Computer Shuts Down After 5 Seconds

System manufacturer / System product name
October 2, 2009 at 18:05:14
Specs: Microsoft Windows Vista Ultimate, 2.5 GHz / 4094 MB
After I turn on my computer and before I can even access the BIOS the computer shuts off. It shuts off as if someone pulled the power plug out of the wall. I can't even get into my BIOS before the PC loses power. I built this computer myself and I'm guessing that the powersupply is just no good anymore. I checked all power connections to the motherboard and everything is tight. This problem just suddenly started happening about 5 minutes ago. Before I buy a new powersupply I would really appreciate to hear your thoughts. Thanks!

Incarn


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#1
October 2, 2009 at 18:21:00
Check the CPU fan. If the CPU fan has stopped working that will cause an immediate shut down to prevent the CPU from overheating.

Stuart


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#2
October 2, 2009 at 18:23:44
The CPU fan starts up fine.

Incarn


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#3
October 2, 2009 at 19:16:42
Failing power supplies are common and can cause your symptoms.
Check your PS.
They often partially work, fans and hard drives may spin, leds may come on, yet you may get no video and the mboard will not boot all the way.
See response 4 in this:
http://www.computing.net/hardware/w...

If it is failing, you can usually replace it with any decent standard sized standard ATX PS with the same capacity or greater.

Standard (PS/2) power supply size - 86mm high, 150mm wide, 140mm deep, or 3 3/8" h x 5 7/8" w x 5 1/2" d , or very close to that, though the depth can be more or less for some PSs.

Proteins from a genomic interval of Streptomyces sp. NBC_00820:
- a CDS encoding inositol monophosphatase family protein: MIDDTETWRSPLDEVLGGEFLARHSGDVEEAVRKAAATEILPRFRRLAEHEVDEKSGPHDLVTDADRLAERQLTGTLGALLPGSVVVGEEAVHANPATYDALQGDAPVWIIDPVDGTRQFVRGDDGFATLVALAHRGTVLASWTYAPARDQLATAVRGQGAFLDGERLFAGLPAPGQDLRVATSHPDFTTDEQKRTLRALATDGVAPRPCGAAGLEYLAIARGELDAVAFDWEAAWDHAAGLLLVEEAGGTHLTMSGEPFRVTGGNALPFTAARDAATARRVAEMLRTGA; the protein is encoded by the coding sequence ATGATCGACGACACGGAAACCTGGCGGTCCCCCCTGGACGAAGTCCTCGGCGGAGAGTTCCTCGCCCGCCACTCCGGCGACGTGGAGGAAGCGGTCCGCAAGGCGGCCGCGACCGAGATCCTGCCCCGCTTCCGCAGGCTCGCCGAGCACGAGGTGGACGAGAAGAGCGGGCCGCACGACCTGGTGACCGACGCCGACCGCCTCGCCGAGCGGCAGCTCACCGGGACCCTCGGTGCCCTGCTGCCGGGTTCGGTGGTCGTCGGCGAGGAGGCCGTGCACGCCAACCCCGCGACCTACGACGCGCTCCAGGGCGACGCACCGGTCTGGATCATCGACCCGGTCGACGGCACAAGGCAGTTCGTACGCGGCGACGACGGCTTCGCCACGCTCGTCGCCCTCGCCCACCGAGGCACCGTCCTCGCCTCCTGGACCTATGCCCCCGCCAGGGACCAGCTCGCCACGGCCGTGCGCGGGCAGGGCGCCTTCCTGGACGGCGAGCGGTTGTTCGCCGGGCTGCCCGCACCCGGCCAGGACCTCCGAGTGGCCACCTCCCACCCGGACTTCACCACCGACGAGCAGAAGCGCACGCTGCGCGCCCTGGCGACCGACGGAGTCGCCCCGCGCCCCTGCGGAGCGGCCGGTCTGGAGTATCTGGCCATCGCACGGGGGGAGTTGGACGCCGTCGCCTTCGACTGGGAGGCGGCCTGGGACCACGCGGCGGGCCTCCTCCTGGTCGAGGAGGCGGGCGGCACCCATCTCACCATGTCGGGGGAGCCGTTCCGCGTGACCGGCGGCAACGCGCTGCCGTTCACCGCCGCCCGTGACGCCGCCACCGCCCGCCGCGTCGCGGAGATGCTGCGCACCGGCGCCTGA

Don't buy an el-cheapo PS.
See response 3 in this:
http://www.computing.net/answers/ha...
.....

A frequent mistake people are making these days is they have installed a video card their power supply hasn't got enough capacity to support.

Your power supply must have at least the minumum capacity required to support a system with the graphics card you are using installed, or the max graphics card you might install in the future.
(Onboard video - video built into the mboard - IS NOT A CARD!)
You can go to the video card maker's web site and look up the specs for the model - often under system requirements - the minimum PS wattage, and, more important, the minimum amperage the PS must supply at 12v is stated. If you don't find that, any card with the same video chipset including any letters after the model number has very similar minimum PS requirements.

If the power supply does not have enough capacity, the video card often works fine at first anyway, but the PS is overloaded 100% of the time the computer is running and the PS is damaged and will eventually fail completely.


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#4
November 30, 2009 at 05:23:57
I'm sorry, I should have replied right away when I solved the issue. I ordered a new PSU from NewEgg and everything works like new! Thanks for the help.

Incarn


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